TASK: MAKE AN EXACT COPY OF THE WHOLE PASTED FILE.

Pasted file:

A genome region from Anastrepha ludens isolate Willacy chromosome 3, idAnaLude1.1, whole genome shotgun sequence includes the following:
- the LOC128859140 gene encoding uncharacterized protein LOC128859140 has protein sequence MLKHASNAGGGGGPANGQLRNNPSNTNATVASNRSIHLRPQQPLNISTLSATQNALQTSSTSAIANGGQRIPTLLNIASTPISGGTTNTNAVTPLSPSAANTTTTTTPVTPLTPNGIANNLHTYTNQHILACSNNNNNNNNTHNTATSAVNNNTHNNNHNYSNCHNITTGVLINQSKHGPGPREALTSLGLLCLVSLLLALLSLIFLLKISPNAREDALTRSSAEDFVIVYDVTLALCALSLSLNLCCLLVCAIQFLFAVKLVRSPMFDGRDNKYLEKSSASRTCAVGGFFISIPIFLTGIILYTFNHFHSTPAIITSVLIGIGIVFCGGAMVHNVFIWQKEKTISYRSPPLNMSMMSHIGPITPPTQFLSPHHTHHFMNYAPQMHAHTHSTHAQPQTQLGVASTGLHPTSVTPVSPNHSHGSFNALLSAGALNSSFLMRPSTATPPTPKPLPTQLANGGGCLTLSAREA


A genome region from Anastrepha ludens isolate Willacy chromosome 3, idAnaLude1.1, whole genome shotgun sequence includes the following:
- the LOC128859140 gene encoding uncharacterized protein LOC128859140 has protein sequence MLKHASNAGGGGGPANGQLRNNPSNTNATVASNRSIHLRPQQPLNISTLSATQNALQTSSTSAIANGGQRIPTLLNIASTPISGGTTNTNAVTPLSPSAANTTTTTTPVTPLTPNGIANNLHTYTNQHILACSNNNNNNNNTHNTATSAVNNNTHNNNHNYSNCHNITTGVLINQSKHGPGPREALTSLGLLCLVSLLLALLSLIFLLKISPNAREDALTRSSAEDFVIVYDVTLALCALSLSLNLCCLLVCAIQFLFAVKLVRSPMFDGRDNKYLEKSSASRTCAVGGFFISIPIFLTGIILYTFNHFHSTPAIITSVLIGIGIVFCGGAMVHNVFIWQKEKTISYRSPPLNMSMMSHIGPITPPTQFLSPHHTHHFMNYAPQMHAHTHSTHAQPQTQLGVASTGLHPTSVTPVSPNHSHGSFNALLSAGALNSSFLMRPSTATPPTPKPLPTQLANGGGCLTLSAREA